branson-stands-among-the-ruins-in- the-bvi
Sir Richard Branson among the ruins of his Necker Island on the BVI following the passage of Hurricane Irma. (Twitter image/Sir Richard Branson)

News Americas, MIAMI, FL, Thurs. Oct. 19, 2017: For Virgin Group Founder, Sir Richard Branson, the time is now for Caribbean leaders to lean in and embrace a renewable energy future.

Weeks after Hurricanes Irma and Maria devastated several Caribbean islands, Branson, who lived through Hurricane Irma on the British Virgin Islands, and CEO of BMR Energy Bruce Levy, are set to meet with energy industry and government leaders from across the Caribbean to discuss renewable energy development following the recent hurricanes in the region.

“Hurricanes Irma and Maria were devastating. It’s certain more of these intense hurricanes will be brought on by climate change in the coming years. There has never been a more important time to push for renewable energy in the Caribbean,” said Branson.

The Virgin Group founder said the two leaders are bringing together international leaders and experts who are in the best position to build a cleaner, more resilient energy future for the Caribbean.

The issue of an off the grid, clean energy future for the Caribbean will be the focus of the Caribbean Renewable Energy Forum (CREF),  which opened in Miami on Weds. Oct. 18th, and will run through Fri. Oct. 20.

CREF, the largest annual gathering of the Caribbean energy market, brings together regional and global influencers in renewable energy industries and will include presentations from BMR Energy executives.

BMR will also co-host a private reception with Branson, whose company Virgin Group acquired BMR in 2016, to advance dialogue and collaboration with the aim of accelerating progress on clean energy rebuilding projects.

In addition to creating energy security for the region, rebuilding from the hurricanes with renewable energy is also an opportunity to highlight the fact that many of the affected islands have some of the world’s highest electricity prices, largely as a result of dependence on imported fossil fuels like diesel, BMR said in a press statement Wednesday.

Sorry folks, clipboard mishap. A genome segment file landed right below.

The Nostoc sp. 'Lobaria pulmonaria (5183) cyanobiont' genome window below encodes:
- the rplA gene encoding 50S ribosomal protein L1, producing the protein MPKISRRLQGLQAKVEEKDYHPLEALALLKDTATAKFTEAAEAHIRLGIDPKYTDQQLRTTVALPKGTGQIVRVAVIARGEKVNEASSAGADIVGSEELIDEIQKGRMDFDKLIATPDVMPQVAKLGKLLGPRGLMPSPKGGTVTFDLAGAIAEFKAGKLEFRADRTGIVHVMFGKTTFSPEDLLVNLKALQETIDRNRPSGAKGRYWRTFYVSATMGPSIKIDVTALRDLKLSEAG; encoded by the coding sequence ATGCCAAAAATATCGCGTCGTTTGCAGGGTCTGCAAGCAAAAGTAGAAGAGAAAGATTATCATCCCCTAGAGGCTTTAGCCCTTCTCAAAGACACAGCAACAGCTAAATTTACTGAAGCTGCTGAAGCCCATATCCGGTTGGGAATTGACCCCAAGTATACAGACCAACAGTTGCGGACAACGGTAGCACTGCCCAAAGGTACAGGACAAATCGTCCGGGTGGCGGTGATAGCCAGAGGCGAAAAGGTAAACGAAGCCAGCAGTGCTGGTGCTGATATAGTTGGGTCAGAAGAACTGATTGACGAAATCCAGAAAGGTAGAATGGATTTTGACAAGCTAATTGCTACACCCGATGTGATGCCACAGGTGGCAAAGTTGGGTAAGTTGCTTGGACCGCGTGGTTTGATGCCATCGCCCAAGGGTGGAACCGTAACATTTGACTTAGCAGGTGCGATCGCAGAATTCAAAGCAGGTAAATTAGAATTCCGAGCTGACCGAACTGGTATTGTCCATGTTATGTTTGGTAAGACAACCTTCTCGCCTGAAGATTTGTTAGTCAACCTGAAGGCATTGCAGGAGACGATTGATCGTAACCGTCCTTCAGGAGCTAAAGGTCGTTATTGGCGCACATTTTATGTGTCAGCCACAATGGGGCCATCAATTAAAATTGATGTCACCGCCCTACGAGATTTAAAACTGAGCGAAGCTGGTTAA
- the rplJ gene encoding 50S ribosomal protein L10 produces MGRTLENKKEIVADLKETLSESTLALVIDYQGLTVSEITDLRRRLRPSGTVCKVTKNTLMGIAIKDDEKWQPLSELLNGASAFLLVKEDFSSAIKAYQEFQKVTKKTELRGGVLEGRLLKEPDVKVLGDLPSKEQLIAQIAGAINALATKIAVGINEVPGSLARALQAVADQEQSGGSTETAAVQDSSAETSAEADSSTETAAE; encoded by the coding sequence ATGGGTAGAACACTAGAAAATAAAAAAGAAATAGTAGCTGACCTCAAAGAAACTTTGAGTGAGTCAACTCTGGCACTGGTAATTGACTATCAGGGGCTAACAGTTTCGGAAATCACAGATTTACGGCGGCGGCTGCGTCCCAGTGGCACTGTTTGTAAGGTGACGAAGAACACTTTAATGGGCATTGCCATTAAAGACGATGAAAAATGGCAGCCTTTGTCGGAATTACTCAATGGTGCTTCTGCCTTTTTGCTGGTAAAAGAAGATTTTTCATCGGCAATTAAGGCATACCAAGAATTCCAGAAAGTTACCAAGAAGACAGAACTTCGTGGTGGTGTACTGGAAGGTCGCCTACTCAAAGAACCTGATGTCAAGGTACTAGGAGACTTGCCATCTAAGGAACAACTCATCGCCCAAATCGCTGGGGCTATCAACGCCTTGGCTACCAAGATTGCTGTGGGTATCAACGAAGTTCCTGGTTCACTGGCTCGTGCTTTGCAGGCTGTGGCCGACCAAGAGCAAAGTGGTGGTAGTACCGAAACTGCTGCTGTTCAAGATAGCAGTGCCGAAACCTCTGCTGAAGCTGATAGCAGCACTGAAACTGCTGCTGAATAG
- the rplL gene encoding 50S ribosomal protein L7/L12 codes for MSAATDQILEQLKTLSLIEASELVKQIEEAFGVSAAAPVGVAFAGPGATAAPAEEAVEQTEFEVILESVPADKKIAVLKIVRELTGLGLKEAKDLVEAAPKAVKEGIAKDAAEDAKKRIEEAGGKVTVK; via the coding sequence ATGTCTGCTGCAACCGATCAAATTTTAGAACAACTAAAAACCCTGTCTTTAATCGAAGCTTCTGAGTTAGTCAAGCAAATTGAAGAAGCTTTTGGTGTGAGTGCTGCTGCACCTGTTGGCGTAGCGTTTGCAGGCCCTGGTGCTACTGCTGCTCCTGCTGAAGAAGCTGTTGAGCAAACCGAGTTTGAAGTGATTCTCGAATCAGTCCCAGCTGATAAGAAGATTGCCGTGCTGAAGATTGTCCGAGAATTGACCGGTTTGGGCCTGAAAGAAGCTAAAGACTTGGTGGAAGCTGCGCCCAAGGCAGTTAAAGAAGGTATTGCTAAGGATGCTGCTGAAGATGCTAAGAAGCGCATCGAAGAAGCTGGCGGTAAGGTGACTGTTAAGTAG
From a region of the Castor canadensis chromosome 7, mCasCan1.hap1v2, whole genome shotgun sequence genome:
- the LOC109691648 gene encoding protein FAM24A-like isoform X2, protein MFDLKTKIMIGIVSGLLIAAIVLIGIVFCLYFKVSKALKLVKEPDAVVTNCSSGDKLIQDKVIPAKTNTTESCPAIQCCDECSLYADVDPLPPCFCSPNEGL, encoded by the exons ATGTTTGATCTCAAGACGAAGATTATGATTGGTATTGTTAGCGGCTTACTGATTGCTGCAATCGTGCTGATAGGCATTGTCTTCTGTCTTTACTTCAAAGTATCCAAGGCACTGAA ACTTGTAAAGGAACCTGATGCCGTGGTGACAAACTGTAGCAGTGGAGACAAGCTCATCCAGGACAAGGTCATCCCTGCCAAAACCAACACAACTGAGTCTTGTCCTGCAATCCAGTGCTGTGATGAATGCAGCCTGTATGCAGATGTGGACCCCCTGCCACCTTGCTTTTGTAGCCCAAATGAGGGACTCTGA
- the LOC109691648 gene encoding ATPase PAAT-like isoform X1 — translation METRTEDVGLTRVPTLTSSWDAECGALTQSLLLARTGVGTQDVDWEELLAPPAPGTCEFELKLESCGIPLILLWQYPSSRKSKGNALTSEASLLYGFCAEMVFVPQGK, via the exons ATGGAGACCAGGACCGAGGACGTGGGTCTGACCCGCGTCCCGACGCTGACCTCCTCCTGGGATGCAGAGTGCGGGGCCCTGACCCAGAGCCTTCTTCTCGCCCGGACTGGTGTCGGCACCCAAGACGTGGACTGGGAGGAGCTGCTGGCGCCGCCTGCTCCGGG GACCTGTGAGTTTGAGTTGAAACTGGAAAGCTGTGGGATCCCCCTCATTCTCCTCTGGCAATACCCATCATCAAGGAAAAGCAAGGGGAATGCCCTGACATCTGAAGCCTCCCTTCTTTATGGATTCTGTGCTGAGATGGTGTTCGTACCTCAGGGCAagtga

Renewable energy projects like solar and wind farms offer solutions to both challenges: lower costs stemming from generating electricity without the need for fuel and decentralized resources that are more resilient and easier to repair after natural disasters, the company’s executives added.

Branson, a resident of the BVI, which were devastated by Hurricane Irma, is a huge advocate of renewable energy. He hopes that the BMR reception will enhance industry leaders’ support of his vision for an internationally-funded effort to make renewable energy the centerpiece of rebuilding efforts.

The destructive impacts of Hurricanes Irma and Maria have been felt across the Caribbean islands and beyond.

Damage to power infrastructure is widespread, according to CREF.  In some areas of Puerto Rico and the U.S. Virgin Islands, the power is expected to be out for months. On Anguilla and Dominica, 90 percent of the electricity grid is damaged while Barbuda’s entire electricity network is in ruins.  In the British Virgin Islands (BVI), key generation and distribution infrastructure also faced catastrophic damage.

Access to electricity across many other hurricane-impacted Caribbean islands remains extremely limited.

Renewable energy advocates are now champing at the bit, seizing the opportunity to encourage the Caribbean to build smarter, cleaner – and more resilient – power systems.

In a recent article, Rocky Mountain Institute echoed the views of many when they wrote that the “tragedy of Hurricane Irma can be a catalyst to transform destruction into opportunity – an opportunity to build back better and cleaner.”

Now Branson is ensuring he keeps the issue on the front burner as Caribbean leaders look for money to rebuild and restore their beloved islands.